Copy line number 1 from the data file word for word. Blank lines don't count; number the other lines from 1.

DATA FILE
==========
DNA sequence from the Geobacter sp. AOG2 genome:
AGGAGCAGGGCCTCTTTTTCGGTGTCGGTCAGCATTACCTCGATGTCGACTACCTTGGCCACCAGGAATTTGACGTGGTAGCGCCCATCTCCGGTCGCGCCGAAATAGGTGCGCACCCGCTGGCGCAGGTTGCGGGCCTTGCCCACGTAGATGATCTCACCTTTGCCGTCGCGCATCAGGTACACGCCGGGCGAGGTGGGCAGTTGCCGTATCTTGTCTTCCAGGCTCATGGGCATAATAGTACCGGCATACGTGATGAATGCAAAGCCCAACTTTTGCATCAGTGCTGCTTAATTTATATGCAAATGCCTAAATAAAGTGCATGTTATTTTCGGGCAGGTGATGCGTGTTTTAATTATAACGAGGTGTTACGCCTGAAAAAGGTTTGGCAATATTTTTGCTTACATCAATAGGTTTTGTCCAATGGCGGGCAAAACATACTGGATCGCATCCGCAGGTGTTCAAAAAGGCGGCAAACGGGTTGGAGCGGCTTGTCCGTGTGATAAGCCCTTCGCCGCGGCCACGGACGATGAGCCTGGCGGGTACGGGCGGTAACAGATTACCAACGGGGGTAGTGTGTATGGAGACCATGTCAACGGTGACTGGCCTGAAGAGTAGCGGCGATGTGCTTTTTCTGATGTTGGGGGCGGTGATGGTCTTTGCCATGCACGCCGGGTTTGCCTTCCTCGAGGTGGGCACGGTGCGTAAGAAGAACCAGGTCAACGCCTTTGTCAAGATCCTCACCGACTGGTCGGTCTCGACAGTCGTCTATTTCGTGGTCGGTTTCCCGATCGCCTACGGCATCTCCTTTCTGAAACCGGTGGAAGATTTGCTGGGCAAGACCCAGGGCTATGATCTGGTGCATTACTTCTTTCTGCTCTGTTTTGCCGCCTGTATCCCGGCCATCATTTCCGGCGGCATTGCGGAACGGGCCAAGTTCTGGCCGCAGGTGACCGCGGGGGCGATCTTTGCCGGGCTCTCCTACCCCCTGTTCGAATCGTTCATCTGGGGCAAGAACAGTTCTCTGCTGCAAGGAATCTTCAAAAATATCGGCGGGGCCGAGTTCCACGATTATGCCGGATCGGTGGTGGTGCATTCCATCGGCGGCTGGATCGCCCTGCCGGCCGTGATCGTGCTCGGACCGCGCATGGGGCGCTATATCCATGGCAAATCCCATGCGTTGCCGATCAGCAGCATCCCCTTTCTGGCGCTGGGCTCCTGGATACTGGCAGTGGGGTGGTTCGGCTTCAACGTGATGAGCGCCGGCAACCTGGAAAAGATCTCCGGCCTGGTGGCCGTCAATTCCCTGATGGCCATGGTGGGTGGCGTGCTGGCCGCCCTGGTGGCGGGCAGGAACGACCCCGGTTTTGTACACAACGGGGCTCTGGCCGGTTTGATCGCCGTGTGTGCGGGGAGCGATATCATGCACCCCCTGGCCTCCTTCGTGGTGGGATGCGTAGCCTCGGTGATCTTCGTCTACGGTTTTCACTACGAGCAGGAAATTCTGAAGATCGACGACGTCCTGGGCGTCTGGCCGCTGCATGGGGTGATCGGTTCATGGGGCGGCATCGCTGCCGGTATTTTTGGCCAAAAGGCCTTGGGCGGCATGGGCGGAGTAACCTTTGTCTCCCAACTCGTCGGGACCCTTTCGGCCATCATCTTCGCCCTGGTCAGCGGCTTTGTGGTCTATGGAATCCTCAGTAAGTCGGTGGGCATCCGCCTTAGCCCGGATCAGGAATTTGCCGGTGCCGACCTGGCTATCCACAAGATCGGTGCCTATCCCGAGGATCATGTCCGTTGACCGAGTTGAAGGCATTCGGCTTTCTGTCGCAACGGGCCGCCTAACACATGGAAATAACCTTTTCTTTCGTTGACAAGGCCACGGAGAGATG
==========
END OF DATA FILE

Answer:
DNA sequence from the Geobacter sp. AOG2 genome: